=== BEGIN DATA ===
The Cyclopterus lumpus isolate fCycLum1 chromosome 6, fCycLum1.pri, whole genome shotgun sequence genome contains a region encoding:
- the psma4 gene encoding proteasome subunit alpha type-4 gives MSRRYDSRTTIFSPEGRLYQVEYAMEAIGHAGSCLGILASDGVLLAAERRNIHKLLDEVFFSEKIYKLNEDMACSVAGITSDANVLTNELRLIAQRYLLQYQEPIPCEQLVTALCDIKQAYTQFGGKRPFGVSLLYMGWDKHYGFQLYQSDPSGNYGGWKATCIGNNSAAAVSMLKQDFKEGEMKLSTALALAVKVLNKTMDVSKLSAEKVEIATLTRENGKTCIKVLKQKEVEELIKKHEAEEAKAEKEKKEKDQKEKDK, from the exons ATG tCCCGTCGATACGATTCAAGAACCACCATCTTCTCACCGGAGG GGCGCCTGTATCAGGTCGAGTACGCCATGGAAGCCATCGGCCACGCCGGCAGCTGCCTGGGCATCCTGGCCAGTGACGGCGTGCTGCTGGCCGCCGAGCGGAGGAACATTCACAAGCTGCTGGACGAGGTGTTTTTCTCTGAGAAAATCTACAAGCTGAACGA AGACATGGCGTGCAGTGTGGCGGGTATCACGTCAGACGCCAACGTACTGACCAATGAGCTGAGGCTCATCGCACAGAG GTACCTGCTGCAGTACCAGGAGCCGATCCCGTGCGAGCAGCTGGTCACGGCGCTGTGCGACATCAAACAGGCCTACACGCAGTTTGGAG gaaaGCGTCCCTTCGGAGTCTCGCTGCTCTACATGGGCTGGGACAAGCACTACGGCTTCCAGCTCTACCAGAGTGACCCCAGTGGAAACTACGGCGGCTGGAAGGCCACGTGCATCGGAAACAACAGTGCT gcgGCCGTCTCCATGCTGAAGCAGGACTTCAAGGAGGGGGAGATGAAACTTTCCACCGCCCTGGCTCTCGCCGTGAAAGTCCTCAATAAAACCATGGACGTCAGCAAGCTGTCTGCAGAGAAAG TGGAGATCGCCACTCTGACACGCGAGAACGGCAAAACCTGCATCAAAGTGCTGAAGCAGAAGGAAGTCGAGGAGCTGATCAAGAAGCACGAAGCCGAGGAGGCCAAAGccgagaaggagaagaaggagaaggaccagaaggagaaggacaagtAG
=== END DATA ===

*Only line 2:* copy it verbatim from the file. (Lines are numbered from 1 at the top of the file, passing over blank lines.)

- the psma4 gene encoding proteasome subunit alpha type-4 gives MSRRYDSRTTIFSPEGRLYQVEYAMEAIGHAGSCLGILASDGVLLAAERRNIHKLLDEVFFSEKIYKLNEDMACSVAGITSDANVLTNELRLIAQRYLLQYQEPIPCEQLVTALCDIKQAYTQFGGKRPFGVSLLYMGWDKHYGFQLYQSDPSGNYGGWKATCIGNNSAAAVSMLKQDFKEGEMKLSTALALAVKVLNKTMDVSKLSAEKVEIATLTRENGKTCIKVLKQKEVEELIKKHEAEEAKAEKEKKEKDQKEKDK, from the exons ATG tCCCGTCGATACGATTCAAGAACCACCATCTTCTCACCGGAGG GGCGCCTGTATCAGGTCGAGTACGCCATGGAAGCCATCGGCCACGCCGGCAGCTGCCTGGGCATCCTGGCCAGTGACGGCGTGCTGCTGGCCGCCGAGCGGAGGAACATTCACAAGCTGCTGGACGAGGTGTTTTTCTCTGAGAAAATCTACAAGCTGAACGA AGACATGGCGTGCAGTGTGGCGGGTATCACGTCAGACGCCAACGTACTGACCAATGAGCTGAGGCTCATCGCACAGAG GTACCTGCTGCAGTACCAGGAGCCGATCCCGTGCGAGCAGCTGGTCACGGCGCTGTGCGACATCAAACAGGCCTACACGCAGTTTGGAG gaaaGCGTCCCTTCGGAGTCTCGCTGCTCTACATGGGCTGGGACAAGCACTACGGCTTCCAGCTCTACCAGAGTGACCCCAGTGGAAACTACGGCGGCTGGAAGGCCACGTGCATCGGAAACAACAGTGCT gcgGCCGTCTCCATGCTGAAGCAGGACTTCAAGGAGGGGGAGATGAAACTTTCCACCGCCCTGGCTCTCGCCGTGAAAGTCCTCAATAAAACCATGGACGTCAGCAAGCTGTCTGCAGAGAAAG TGGAGATCGCCACTCTGACACGCGAGAACGGCAAAACCTGCATCAAAGTGCTGAAGCAGAAGGAAGTCGAGGAGCTGATCAAGAAGCACGAAGCCGAGGAGGCCAAAGccgagaaggagaagaaggagaaggaccagaaggagaaggacaagtAG